Last year’s Jazz team was elite defensively, and average offensively. That made them one of the best teams in the regular season, and they would have finished tied for the 2 seed in the West if they had finished in line with their expected record. It wasn’t enough during the playoffs; however, and they looked to add some offensive pieces to this year’s team. Mike Conely is a huge offensive upgrade over Ricky Rubio. He’s a career 38% shooter who has averaged 6 or more assists per game 7 of the last 9 seasons. He’s averaged more than 20 points per game in 2 of the last 3 seasons, and is solid defensively as well. He will look to slightly boost his passing and efficiency numbers to best help this team. Donovan Mitchell has averaged at least 20 points per game in each of his first two seasons, and he is also very good defensively. He has kicked in right around 4 rebounds and 4 assists per game. His goal this season will be to take the next step as a scorer by boosting his efficiency and shooting numbers (36% career from deep, 43% career from the field, 17 PER), and to continue to develop as a passer. He will finally have more help on offense, which should make taking those steps easier. New addition Bojan Bogdanovic, a career 39% shooter from deep who hit 43% of his threes last season, will provide instant offense. He’s also evolved as an overall scorer, and he will have plenty of opportunities to show that off this season. He won’t need to be a great passer on this team, and he’s fine defensively. He’s not great as a rebounder, but Gobert should help cover that up. Royce O’Neale appears to be the favorite to get the fifth starting spot. He hit 39% of his threes last year and is a very good defender. He can lock guys down on the wing, and is getting more comfortable offensively. He could be huge for Utah this year. Rudy Gobert is an elite rebounder, finisher, and defender. He cannot shoot, but he has made some slight improvements as a passer, which is all that he needed to do. Gobert led the league in FG%, eFG%, and TS% last year, and his ability to finish around the rim is a key part of this offense that should be even easier on a team that has increased its offensive potential. He’s an elite rebounder on both sides of the court, finishing third in total offensive rebounds, fourth in total defensive rebounds, and second in total rebounds while ranking fourth in both rebounds per game and rebound %. He is also one of the best defenders in the game, winning Defensive Player of the Year the last two seasons. He is the anchor of the Jazz’s elite defense. He has ranked in the top 3 in blocks per game in 4 of the last 5 seasons and has ranked in the top 6 in block % each of the last 5 seasons, including two first place finishes. He has finished in the top 3 in defensive box +/- five years in a row, and consistently ranks well in pretty much every defensive metric. He is one of the more impactful players in the game, on both sides of the ball. Joe Ingles will fit nicely into his new role as the sixth man. He’s a sniper from deep, hitting 41% of his threes across his career, and he has really improved as a passer (5.7 assists per game last year). He’s also bumped up his rebounding numbers and is good defensively. He will provide plenty of space for Conley and Mitchell to work with. The Jazz aren’t particularly deep at guard, but they weren’t last year either. Dante Exum has missed a ton of time due to injury, and he’s never been able to become a consistent contributor. He could be a decent playmaker and defender off the bench, but he needs to be on the court to make that step. Emmanuel Mudiay is still only 23, though he has never been able to live up to his potential. He’s shown signs of being a good defender, a good passer, and a decent scorer, but he’s never been able to do any of it consistently. He will have another chance here. Justin Wright-Foreman is a rookie from Hofstra with serious scoring potential (27.1 points per game on 43% from three and 51% from the field last season). It remains to be seen whether he can translate that to the NBA level, and it likely won’t happen this year. Nigel Williams-Goss is back in American after spending the last two years attempting to improve in Europe after college. He has good size and shot 40% from deep in Europe. He has some potential as a passer and scorer, but it’s hard to tell if he’s ready to step in and contribute right now. Miye Oni is a rookie out of Yale who flashed some decent all-around potential last year. He might need some time to adjust to the NBA game though. Jeff Green was a solid offseason addition, who will bring some scoring off the bench. He’s a seasoned veteran, and he can provide a little bit of a lot of different things when on the court. Georges Niang was solid in a very limited role last season. He took some major steps after only playing in 32 games his first two seasons, and the Jazz will be hoping he does it again. He shot 41% from deep on almost two attempts per game and was solid as a rebounder and defender in about 8 minutes per game. He could be a solid piece of this rotation if he improves again. Ed Davis was brought in to bolster the frontcourt. He’s an elite rebounder and good finisher who plays well defensively. He will fit right in as a backup to Gobert. Tony Bradley has played 12 games in two year, so it’s hard to expect much from him. He could, at some point, contribute as another rebounder, finisher, and rim protector, but he needs to continue to refine those skills. In two G League seasons, he has averaged roughly 15 points and 9 rebounds with okay defensive numbers. He has also shown signs of an emerging ability to space the floor, but that will also need more work. The Jazz were one of the better teams in the league last year, but they didn’t have the offense to hang in the playoffs. Conley and Bogdanovic should help fix that. They don’t have as much depth as other teams, but Ingles, Green, and Davis should work as the first three guys off the bench, and guys like Niang, Mudiay, and Exum should contribute at least something. This is a very good team with a chance to go all the way this summer.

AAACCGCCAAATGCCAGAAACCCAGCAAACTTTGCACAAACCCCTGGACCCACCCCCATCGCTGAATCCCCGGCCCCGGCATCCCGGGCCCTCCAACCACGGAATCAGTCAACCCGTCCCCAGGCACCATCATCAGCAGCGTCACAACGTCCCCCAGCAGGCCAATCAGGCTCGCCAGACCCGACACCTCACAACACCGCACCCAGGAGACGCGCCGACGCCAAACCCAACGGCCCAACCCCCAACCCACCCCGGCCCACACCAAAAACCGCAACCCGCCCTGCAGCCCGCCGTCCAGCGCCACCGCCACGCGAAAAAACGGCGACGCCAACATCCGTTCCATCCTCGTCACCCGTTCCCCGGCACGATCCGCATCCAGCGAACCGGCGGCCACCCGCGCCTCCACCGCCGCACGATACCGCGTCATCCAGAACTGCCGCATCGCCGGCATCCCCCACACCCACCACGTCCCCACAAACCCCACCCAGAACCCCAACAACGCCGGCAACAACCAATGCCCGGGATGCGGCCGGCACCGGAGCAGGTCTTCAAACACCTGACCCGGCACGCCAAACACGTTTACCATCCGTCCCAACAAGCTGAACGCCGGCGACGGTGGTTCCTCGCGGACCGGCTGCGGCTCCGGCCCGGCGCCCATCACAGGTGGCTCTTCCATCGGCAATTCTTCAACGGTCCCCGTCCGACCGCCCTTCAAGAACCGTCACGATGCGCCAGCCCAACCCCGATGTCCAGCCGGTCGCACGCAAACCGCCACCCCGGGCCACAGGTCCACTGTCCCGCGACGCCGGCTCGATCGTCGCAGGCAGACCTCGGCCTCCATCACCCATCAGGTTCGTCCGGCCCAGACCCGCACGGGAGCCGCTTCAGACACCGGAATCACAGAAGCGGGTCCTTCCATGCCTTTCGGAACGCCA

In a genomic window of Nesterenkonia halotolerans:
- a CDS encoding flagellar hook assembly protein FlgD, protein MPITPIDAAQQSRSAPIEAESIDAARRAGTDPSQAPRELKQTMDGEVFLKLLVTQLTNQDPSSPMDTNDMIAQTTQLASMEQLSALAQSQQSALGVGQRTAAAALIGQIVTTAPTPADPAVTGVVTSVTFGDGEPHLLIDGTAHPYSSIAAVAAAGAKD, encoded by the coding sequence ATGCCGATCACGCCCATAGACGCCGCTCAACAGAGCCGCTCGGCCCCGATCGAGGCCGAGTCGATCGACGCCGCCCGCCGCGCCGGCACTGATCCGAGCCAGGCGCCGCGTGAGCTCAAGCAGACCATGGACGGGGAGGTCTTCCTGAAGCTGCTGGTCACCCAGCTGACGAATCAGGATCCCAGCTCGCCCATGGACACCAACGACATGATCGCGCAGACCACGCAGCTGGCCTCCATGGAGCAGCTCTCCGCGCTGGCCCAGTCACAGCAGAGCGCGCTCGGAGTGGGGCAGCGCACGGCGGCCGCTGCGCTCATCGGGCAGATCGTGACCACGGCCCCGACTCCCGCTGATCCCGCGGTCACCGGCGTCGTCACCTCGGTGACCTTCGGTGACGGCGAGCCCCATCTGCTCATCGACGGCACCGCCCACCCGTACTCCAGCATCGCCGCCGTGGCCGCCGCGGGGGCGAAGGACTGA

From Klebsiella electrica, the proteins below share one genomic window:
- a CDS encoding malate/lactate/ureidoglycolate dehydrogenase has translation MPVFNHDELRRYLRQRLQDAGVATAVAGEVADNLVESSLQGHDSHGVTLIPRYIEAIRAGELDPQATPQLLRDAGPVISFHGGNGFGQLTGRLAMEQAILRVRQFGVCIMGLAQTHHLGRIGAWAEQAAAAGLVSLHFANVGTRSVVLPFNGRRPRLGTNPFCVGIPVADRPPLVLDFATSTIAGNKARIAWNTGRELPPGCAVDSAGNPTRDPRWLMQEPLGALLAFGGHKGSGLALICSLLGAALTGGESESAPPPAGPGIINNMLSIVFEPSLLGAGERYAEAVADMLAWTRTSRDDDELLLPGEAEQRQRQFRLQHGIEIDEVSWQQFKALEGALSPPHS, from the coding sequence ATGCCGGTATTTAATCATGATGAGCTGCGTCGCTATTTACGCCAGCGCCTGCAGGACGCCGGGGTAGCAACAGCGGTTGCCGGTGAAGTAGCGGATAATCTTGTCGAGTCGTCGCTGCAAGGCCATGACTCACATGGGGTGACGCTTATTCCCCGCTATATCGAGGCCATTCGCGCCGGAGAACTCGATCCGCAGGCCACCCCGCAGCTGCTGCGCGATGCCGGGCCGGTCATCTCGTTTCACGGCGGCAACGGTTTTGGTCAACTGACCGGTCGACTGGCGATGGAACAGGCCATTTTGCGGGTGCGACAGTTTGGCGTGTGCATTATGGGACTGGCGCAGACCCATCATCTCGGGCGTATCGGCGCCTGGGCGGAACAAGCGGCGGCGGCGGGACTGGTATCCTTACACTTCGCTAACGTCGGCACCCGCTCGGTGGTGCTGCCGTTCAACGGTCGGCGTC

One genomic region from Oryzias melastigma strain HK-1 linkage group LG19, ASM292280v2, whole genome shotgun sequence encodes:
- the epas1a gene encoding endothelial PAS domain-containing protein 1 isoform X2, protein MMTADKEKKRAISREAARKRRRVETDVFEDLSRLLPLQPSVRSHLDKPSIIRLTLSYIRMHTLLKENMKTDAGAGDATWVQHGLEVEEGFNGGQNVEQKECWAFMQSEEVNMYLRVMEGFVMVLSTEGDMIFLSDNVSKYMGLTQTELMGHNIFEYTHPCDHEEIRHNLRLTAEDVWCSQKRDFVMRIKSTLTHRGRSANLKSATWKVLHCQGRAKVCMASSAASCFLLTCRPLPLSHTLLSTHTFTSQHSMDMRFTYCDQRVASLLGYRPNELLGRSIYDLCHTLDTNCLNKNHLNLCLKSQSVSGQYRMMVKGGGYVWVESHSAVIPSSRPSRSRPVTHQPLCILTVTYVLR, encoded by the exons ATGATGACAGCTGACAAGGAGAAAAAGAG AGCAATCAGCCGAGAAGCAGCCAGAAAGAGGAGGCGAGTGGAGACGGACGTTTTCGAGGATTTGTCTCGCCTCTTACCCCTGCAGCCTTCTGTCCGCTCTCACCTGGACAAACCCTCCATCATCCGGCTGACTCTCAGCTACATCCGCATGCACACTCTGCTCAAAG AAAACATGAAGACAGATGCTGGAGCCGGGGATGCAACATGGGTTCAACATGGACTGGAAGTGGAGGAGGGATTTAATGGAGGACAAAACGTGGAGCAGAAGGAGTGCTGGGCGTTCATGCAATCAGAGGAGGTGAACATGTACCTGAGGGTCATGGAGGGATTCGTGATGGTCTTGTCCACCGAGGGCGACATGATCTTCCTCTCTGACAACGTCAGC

- Denver Nuggets